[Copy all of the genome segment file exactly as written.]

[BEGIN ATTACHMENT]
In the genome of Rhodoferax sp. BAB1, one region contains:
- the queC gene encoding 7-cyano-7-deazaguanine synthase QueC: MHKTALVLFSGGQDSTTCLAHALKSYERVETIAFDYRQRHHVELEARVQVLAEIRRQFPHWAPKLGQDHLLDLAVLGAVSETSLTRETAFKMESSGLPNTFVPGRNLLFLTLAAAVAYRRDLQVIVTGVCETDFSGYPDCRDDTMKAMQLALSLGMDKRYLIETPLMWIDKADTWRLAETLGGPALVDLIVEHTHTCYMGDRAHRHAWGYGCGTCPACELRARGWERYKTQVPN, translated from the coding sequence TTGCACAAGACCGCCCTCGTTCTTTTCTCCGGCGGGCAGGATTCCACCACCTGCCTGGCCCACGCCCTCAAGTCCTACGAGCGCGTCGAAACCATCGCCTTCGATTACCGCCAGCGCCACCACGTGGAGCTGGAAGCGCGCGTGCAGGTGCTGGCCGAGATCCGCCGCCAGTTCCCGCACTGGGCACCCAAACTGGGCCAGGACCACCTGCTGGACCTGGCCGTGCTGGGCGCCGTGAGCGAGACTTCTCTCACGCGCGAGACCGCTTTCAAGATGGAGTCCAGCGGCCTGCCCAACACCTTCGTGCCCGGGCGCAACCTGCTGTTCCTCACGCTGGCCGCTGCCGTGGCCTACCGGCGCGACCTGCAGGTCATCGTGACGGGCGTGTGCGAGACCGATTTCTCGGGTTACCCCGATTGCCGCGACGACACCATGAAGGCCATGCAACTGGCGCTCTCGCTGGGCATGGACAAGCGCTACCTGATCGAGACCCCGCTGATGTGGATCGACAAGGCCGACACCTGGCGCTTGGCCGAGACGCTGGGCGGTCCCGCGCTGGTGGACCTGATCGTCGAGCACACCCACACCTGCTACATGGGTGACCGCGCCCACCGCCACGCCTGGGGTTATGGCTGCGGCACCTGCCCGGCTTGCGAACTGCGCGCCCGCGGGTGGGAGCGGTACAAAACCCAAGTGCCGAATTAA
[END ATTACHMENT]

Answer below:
In the genome of Rhodoferax sp. BAB1, one region contains:
- the queC gene encoding 7-cyano-7-deazaguanine synthase QueC: MHKTALVLFSGGQDSTTCLAHALKSYERVETIAFDYRQRHHVELEARVQVLAEIRRQFPHWAPKLGQDHLLDLAVLGAVSETSLTRETAFKMESSGLPNTFVPGRNLLFLTLAAAVAYRRDLQVIVTGVCETDFSGYPDCRDDTMKAMQLALSLGMDKRYLIETPLMWIDKADTWRLAETLGGPALVDLIVEHTHTCYMGDRAHRHAWGYGCGTCPACELRARGWERYKTQVPN, translated from the coding sequence TTGCACAAGACCGCCCTCGTTCTTTTCTCCGGCGGGCAGGATTCCACCACCTGCCTGGCCCACGCCCTCAAGTCCTACGAGCGCGTCGAAACCATCGCCTTCGATTACCGCCAGCGCCACCACGTGGAGCTGGAAGCGCGCGTGCAGGTGCTGGCCGAGATCCGCCGCCAGTTCCCGCACTGGGCACCCAAACTGGGCCAGGACCACCTGCTGGACCTGGCCGTGCTGGGCGCCGTGAGCGAGACTTCTCTCACGCGCGAGACCGCTTTCAAGATGGAGTCCAGCGGCCTGCCCAACACCTTCGTGCCCGGGCGCAACCTGCTGTTCCTCACGCTGGCCGCTGCCGTGGCCTACCGGCGCGACCTGCAGGTCATCGTGACGGGCGTGTGCGAGACCGATTTCTCGGGTTACCCCGATTGCCGCGACGACACCATGAAGGCCATGCAACTGGCGCTCTCGCTGGGCATGGACAAGCGCTACCTGATCGAGACCCCGCTGATGTGGATCGACAAGGCCGACACCTGGCGCTTGGCCGAGACGCTGGGCGGTCCCGCGCTGGTGGACCTGATCGTCGAGCACACCCACACCTGCTACATGGGTGACCGCGCCCACCGCCACGCCTGGGGTTATGGCTGCGGCACCTGCCCGGCTTGCGAACTGCGCGCCCGCGGGTGGGAGCGGTACAAAACCCAAGTGCCGAATTAA